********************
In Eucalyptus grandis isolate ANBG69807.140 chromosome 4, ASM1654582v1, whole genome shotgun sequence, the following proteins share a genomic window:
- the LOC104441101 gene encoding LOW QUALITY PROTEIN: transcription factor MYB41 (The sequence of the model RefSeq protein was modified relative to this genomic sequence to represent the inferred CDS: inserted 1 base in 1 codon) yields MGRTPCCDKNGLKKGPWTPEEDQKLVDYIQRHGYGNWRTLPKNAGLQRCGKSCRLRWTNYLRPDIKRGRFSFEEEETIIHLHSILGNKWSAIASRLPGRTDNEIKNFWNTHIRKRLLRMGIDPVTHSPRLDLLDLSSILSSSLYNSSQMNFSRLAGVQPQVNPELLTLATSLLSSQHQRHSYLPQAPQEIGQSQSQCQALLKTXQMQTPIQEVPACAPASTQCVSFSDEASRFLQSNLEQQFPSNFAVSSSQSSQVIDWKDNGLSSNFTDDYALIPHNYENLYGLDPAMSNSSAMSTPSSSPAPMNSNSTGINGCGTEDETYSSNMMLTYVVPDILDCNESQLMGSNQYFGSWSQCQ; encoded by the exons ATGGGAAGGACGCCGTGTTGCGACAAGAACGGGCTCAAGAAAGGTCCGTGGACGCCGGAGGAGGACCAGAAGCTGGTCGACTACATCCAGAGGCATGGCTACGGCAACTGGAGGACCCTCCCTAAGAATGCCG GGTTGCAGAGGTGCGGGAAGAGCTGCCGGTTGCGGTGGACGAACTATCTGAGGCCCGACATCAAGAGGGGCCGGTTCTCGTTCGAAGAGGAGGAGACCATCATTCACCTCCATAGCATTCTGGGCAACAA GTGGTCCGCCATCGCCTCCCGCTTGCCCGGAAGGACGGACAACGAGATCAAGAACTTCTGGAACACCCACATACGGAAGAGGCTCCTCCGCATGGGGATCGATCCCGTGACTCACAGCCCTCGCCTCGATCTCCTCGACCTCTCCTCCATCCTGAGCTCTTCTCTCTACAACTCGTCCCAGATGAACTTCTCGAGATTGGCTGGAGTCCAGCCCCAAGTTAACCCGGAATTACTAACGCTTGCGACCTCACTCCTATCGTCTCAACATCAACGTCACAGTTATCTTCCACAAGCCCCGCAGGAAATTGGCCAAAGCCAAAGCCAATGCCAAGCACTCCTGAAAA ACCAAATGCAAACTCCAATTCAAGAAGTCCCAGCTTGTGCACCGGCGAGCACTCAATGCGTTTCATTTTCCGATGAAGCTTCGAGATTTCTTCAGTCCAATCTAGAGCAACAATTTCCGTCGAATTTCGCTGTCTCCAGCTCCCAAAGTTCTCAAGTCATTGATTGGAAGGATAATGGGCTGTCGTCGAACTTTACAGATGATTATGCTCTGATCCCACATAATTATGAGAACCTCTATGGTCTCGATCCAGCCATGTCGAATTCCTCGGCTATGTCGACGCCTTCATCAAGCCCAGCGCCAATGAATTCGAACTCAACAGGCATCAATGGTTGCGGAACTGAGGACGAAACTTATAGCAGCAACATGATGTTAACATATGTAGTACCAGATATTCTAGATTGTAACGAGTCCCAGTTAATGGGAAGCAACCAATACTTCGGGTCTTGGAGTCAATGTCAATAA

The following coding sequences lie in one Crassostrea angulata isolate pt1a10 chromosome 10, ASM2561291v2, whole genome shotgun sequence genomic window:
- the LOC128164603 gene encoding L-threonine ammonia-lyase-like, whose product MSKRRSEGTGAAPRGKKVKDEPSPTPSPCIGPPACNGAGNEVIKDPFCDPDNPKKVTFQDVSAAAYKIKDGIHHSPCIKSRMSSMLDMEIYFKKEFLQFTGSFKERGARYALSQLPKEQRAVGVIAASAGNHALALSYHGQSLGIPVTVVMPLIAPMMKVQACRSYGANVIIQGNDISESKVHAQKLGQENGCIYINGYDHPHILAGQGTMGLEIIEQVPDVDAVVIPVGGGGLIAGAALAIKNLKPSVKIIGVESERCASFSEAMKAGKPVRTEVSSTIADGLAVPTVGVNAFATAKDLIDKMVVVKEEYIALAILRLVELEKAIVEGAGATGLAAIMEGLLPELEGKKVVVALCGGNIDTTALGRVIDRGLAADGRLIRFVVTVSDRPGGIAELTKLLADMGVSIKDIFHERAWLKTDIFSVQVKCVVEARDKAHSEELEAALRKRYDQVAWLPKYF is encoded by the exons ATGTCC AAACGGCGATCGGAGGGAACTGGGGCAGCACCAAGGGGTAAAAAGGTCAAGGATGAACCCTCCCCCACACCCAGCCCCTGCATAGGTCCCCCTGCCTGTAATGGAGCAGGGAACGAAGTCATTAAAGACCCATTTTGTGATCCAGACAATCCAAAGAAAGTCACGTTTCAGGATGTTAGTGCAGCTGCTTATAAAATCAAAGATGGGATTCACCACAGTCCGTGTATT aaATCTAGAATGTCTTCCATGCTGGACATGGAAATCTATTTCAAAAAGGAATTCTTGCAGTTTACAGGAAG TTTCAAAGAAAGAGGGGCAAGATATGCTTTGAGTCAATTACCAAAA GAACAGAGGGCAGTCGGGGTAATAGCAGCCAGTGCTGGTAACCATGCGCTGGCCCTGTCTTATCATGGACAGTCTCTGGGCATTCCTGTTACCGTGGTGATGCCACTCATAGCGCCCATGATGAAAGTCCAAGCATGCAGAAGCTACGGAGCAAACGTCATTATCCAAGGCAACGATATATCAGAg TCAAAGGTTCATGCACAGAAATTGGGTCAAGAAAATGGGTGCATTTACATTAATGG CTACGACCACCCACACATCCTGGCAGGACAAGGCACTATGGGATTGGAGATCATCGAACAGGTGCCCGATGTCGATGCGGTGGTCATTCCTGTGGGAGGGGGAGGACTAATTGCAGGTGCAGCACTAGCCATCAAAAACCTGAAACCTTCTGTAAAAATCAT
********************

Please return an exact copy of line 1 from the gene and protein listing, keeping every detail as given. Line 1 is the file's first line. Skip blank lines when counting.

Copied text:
In Eucalyptus grandis isolate ANBG69807.140 chromosome 4, ASM1654582v1, whole genome shotgun sequence, the following proteins share a genomic window: